A rendering of Lantzville village south, looking west on Ware Road at Lantzville Road with a grocery store on the left and mixed-use buildings on the right. (Barefoot Planning and Design/Lantzville Projects Ltd. image)

A rendering of Lantzville village south, looking west on Ware Road at Lantzville Road with a grocery store on the left and mixed-use buildings on the right. (Barefoot Planning and Design/Lantzville Projects Ltd. image)

Lantzville council looks over plans for shops and hundreds of homes in village’s downtown

OCP and zoning amendment application asks for upward of 700 residential units

A potentially transformative proposal for Lantzville’s downtown is now on the table.

District of Lantzville council voted 3-2 on Wednesday, Oct. 6, to give first and second readings to official community plan and zoning bylaw amendments that could allow for upward of 700 residential units to be built in an area called village south.

The application calls for mixed-use buildings and a grocery store near the village core and a range of housing types farther south, including multi-family buildings, townhouses, single-family dwellings and seniors housing. Park land, trails, and a one-hectare parcel of land for community use are also in the plans.

The 23.3 hectares of land, comprising lots on Ware Road, Lantzville Road and Wiles Road, are currently vacant. The application was prepared by Barefoot Planning and Design on behalf of Lantzville Projects Ltd., the same developer behind Lantzville’s Clark-Medd project.

District staff recommended that council give first and second readings to the bylaws.

“Development of the village area will significantly enhance the viability of existing businesses and help attract new businesses to Lantzville,” noted a staff report. “The OCP envisions a vibrant, pedestrian-oriented village area with commercial buildings, mixed uses and public spaces, all of which are anticipated in the [proposal].”

Staff also suggested the project would have a low environmental impact, would provide housing choices, develop community infrastructure, and improve roads and active transportation options.

Staff also indicated that the proposal is consistent with Lantzville’s official community plan. The project’s density is approximately double the expected density in the OCP, but the properties, as undeveloped land, are designated a special area plan, meaning that an SAP approved by council would be attached to the OCP as an appendix.

RELATED: Developer’s back-up plan approved in Lantzville’s village core

Coun. Ian Savage brought forward two amendments to try to limit the project’s density to about 40 per cent of what was shown in the application, but both amendments failed 3-2 as councillors Karen Proctor, Will Geselbracht and Jamie Wilson said they wanted to present the application as proposed to the public.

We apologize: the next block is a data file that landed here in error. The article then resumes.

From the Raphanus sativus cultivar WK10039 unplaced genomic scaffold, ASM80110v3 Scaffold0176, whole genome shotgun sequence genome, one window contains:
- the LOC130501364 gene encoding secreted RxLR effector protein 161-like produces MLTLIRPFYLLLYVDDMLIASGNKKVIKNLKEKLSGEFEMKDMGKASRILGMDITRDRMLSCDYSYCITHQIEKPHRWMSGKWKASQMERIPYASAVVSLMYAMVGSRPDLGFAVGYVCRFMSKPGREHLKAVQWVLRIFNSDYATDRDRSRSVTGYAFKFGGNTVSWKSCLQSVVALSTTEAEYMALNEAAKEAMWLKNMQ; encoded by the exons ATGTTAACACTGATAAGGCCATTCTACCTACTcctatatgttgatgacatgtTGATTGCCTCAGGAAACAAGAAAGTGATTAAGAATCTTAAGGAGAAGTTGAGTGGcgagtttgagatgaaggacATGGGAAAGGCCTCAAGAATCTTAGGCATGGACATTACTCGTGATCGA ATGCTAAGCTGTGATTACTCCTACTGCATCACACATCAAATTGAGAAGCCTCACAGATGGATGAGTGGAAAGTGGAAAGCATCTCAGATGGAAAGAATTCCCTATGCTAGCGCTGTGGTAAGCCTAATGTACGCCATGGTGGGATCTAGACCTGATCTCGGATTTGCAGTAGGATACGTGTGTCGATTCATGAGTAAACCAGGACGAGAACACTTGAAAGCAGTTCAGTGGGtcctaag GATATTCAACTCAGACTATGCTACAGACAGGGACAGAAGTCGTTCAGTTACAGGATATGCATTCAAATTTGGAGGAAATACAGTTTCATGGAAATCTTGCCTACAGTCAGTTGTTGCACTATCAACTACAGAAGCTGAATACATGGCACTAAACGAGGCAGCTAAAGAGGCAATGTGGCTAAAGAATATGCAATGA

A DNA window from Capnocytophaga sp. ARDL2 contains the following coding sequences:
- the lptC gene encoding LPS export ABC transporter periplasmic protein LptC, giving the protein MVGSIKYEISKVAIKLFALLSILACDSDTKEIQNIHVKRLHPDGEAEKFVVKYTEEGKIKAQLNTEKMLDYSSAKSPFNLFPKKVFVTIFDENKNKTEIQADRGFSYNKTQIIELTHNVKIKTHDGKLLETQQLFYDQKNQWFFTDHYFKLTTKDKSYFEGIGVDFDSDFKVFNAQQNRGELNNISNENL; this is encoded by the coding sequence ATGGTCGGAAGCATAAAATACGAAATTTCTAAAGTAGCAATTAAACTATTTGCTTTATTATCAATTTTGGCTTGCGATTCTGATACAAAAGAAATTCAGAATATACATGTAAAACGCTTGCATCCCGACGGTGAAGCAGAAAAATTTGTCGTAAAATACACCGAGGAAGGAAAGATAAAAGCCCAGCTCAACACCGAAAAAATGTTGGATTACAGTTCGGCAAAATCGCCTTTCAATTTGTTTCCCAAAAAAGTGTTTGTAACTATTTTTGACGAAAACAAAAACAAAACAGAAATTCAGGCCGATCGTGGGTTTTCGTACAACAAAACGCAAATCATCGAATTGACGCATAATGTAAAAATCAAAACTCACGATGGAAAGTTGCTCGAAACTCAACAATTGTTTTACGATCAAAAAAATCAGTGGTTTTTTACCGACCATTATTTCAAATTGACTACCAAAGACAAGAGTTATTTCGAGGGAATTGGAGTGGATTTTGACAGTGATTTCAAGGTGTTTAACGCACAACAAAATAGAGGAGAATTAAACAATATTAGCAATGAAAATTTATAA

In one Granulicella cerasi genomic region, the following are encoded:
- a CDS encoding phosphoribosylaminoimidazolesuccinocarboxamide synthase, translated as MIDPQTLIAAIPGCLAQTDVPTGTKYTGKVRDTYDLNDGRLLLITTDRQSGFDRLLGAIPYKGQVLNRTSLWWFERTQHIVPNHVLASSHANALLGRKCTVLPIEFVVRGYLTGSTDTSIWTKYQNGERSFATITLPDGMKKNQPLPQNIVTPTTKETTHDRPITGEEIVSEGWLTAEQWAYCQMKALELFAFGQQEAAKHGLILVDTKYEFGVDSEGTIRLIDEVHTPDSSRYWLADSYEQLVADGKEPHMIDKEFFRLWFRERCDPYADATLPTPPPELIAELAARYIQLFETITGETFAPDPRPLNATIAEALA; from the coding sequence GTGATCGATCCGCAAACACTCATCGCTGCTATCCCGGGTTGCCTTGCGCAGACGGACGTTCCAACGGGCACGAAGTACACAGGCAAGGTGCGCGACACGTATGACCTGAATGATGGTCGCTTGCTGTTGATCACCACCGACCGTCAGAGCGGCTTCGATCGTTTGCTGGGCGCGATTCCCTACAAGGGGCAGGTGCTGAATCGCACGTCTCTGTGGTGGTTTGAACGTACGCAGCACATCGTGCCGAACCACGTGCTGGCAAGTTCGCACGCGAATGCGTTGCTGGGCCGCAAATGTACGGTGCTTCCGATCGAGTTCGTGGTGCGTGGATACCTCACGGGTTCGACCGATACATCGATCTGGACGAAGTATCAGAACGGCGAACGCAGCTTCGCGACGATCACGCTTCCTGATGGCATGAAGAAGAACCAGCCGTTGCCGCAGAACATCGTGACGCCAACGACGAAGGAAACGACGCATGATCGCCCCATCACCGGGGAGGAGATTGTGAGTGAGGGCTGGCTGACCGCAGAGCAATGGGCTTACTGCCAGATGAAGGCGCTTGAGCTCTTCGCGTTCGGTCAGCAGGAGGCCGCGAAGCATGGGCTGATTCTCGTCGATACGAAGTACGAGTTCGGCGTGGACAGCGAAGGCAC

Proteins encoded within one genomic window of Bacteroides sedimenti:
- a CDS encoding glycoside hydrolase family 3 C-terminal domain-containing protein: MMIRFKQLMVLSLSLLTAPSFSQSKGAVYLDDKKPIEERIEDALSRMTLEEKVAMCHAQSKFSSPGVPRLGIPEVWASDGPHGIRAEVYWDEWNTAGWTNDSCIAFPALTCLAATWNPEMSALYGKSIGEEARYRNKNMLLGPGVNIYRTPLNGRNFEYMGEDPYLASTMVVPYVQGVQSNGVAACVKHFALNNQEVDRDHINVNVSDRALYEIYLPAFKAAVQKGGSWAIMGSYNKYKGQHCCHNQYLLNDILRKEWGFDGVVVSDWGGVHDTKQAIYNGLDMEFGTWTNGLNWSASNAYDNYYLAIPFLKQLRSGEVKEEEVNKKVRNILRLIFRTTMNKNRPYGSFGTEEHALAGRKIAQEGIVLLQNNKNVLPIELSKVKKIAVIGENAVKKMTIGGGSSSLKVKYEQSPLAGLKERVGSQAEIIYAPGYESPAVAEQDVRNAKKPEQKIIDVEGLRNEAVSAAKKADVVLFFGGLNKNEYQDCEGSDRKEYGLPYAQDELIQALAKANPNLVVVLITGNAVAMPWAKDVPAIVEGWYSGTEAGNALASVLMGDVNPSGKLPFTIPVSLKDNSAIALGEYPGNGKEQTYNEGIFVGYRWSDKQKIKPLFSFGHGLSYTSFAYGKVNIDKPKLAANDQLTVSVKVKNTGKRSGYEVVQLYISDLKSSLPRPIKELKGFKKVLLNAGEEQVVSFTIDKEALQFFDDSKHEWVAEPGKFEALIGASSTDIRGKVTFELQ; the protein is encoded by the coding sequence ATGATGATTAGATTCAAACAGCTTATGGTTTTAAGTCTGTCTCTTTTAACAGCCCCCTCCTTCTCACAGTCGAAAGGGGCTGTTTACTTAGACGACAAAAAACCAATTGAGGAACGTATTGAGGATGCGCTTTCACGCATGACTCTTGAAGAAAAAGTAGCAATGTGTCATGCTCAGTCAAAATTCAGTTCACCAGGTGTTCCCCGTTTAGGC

“I think it’s reasonable and I want to wait and hear what the people of Lantzville think about the goals and the objectives in our OCP and the flavour of the community they want to have,” Proctor said. “And it doesn’t come down to density numbers, in my mind. It comes down to form and design, it comes down to character and it comes down to various other land-use principles.”

Savage said development of the properties should be “village scale” and said the project as proposed will vastly increase vehicle traffic and replace nature with asphalt.

“It will mean the land in Lantzville will become nothing more than maximizing density to house a workforce for Nanaimo,” he said.

Savage said his amendments were an attempt to bring the project “to the realm of reality.” Mayor Mark Swain voted in favour of both amendments, saying three- or four-storey buildings “will be looming” in Lantzville.

“We’ve heard that the number [of housing units] could be around 700, but also has the potential to swell in excess of 900. That’s a significant ask over what’s outlined in our OCP and to me that’s concerning and will cause a lot of upheaval in our community…” Swain said. “We need to massage this into something that is somewhat palatable for our residents.”

Now that council has given first and second reading to the bylaw amendments, the applicant will hold open houses about the project, the staff report noted. The application will require a public hearing.

RELATED: Concept plans presented for Lantzville’s Ware Road property



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A rendering of a Lantzville village south street scene looking from a new internal public road into a townhouse development with mid-block pedestrian trails. (Barefoot Planning and Design/Lantzville Projects Ltd. image)

A rendering of a Lantzville village south street scene looking from a new internal public road into a townhouse development with mid-block pedestrian trails. (Barefoot Planning and Design/Lantzville Projects Ltd. image)

A perspective illustration of Lantzville village south development, looking north. (Barefoot Planning and Design/Lantzville Projects Ltd. image)

A perspective illustration of Lantzville village south development, looking north. (Barefoot Planning and Design/Lantzville Projects Ltd. image)